CS: Well, I don't even know if the lawyers--well, the lawyers probably had input, but I think it was just the people that were in the office, saying, well, you know, we don't want to have to work overtime on this, so let's just do it this way...

LS: But so originally the plan was to do it exactly as the Beatles had done it, in the other direction?

CS: Yeah.

LS: Well, it is certainly a classic. And, you know, again, with the album you get all these things in much more dramatic form, and of course...the nipple badge [Billy Mundi] is such a classic. And look at 30 years later, we get a "real" moustache on the album!

CS: I didn't have anything to do with that one.

LS: You didn't have anything to do with that one, huh? Okay, so the next one comes out almost simultaneously--at least recorded, not released...but...

CS: I don't know the exact dates, but see, neither of these came out till later, until basically...

LS: [Lew opens Lumpy Gravy CD and the case falls apart...] Tell your friends at Ryko that
they suck!

CS: Yeah they know--they've had a lot of trouble with those...but the new ones don't--the new ones are better sometimes...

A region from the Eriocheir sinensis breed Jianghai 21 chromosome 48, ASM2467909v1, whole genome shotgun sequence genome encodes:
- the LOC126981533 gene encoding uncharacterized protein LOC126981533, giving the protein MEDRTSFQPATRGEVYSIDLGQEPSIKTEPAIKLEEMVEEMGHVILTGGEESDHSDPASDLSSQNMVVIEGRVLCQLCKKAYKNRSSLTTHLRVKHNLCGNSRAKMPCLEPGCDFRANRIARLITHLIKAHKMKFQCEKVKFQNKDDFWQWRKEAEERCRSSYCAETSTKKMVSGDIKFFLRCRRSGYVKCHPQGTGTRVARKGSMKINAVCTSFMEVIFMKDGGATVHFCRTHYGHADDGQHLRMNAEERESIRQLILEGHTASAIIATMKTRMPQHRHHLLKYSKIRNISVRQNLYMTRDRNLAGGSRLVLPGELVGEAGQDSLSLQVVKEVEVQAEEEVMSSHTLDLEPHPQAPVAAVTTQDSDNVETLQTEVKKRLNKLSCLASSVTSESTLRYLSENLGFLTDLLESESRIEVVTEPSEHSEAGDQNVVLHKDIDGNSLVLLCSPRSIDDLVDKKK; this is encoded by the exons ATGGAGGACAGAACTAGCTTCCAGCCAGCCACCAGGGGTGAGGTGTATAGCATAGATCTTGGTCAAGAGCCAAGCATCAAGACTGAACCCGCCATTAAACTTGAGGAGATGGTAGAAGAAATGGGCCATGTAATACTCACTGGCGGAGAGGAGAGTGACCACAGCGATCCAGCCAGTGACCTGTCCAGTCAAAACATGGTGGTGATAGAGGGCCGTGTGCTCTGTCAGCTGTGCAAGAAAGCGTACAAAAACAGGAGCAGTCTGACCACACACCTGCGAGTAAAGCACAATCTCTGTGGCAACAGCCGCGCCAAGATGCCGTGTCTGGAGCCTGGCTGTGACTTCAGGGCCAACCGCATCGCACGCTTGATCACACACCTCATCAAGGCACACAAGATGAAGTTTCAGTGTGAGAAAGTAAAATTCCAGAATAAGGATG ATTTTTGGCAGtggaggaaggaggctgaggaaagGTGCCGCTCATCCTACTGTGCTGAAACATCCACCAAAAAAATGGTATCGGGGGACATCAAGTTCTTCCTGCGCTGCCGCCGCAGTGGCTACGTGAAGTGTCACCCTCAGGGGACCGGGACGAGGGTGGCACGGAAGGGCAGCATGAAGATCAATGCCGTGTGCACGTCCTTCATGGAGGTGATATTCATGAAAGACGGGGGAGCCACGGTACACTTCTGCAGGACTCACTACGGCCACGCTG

LS: This is new.

CS: No, no, I mean the later ones--like if you have Cheap Thrills, I think it's on the new one, it's got a real thick spindle...

LS: Oh, yeah, okay. Cheap Thrills is good. I was gonna ask about all the CD backings--[I'm talking about whatever you call the image imprinted behind the CD itself--I think Cal refers to this as the "CD tray"]

CS: [showing the Lumpy Gravy tray] That's at Apostolic. I just dug up stuff...

LS: Is this your photograph?

CS: Yeah, I took that shot.

LS: It's great to have that. Did I pass any up? Are there any more--oh yeah, there was one on Freak Out that I wanted to ask you about it...

CS: They were going to do a box set of this with a bunch of photos [WOIIFTM]...

LS: Oh yeah, that's nice [looking at Freak Out and Absolutely Free trays]

CS: Yeah, I didn't do the photo...

LS: And this is on all the new 105's--they're doing that, right?

CS: Yeah. Well, the ones that I did--the others ones I didn't have much to do with--but the ones that I did--this was from an ad [looking at the crossed out pencil on the inside spine of Freak Out]--yeah, that's what I scribbled in there--this was from an ad for the album, I guess--yeah, for that album...